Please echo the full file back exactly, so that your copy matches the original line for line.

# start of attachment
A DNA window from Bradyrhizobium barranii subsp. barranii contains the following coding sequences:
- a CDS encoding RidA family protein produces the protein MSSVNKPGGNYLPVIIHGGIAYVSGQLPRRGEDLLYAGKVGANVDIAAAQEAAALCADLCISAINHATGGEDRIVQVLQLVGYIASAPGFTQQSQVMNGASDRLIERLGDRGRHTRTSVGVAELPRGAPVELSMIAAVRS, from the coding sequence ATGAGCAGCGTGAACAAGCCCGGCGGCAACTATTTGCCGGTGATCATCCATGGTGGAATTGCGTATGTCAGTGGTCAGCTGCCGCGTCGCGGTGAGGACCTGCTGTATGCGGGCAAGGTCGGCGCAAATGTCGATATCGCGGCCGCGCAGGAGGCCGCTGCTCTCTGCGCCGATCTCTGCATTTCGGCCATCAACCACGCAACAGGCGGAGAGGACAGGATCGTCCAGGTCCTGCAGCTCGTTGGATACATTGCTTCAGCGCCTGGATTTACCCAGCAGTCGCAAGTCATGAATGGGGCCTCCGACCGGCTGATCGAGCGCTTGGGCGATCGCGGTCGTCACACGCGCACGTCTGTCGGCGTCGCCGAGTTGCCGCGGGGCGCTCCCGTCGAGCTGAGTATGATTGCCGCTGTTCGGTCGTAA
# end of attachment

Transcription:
A DNA window from Bradyrhizobium barranii subsp. barranii contains the following coding sequences:
- a CDS encoding RidA family protein produces the protein MSSVNKPGGNYLPVIIHGGIAYVSGQLPRRGEDLLYAGKVGANVDIAAAQEAAALCADLCISAINHATGGEDRIVQVLQLVGYIASAPGFTQQSQVMNGASDRLIERLGDRGRHTRTSVGVAELPRGAPVELSMIAAVRS, from the coding sequence ATGAGCAGCGTGAACAAGCCCGGCGGCAACTATTTGCCGGTGATCATCCATGGTGGAATTGCGTATGTCAGTGGTCAGCTGCCGCGTCGCGGTGAGGACCTGCTGTATGCGGGCAAGGTCGGCGCAAATGTCGATATCGCGGCCGCGCAGGAGGCCGCTGCTCTCTGCGCCGATCTCTGCATTTCGGCCATCAACCACGCAACAGGCGGAGAGGACAGGATCGTCCAGGTCCTGCAGCTCGTTGGATACATTGCTTCAGCGCCTGGATTTACCCAGCAGTCGCAAGTCATGAATGGGGCCTCCGACCGGCTGATCGAGCGCTTGGGCGATCGCGGTCGTCACACGCGCACGTCTGTCGGCGTCGCCGAGTTGCCGCGGGGCGCTCCCGTCGAGCTGAGTATGATTGCCGCTGTTCGGTCGTAA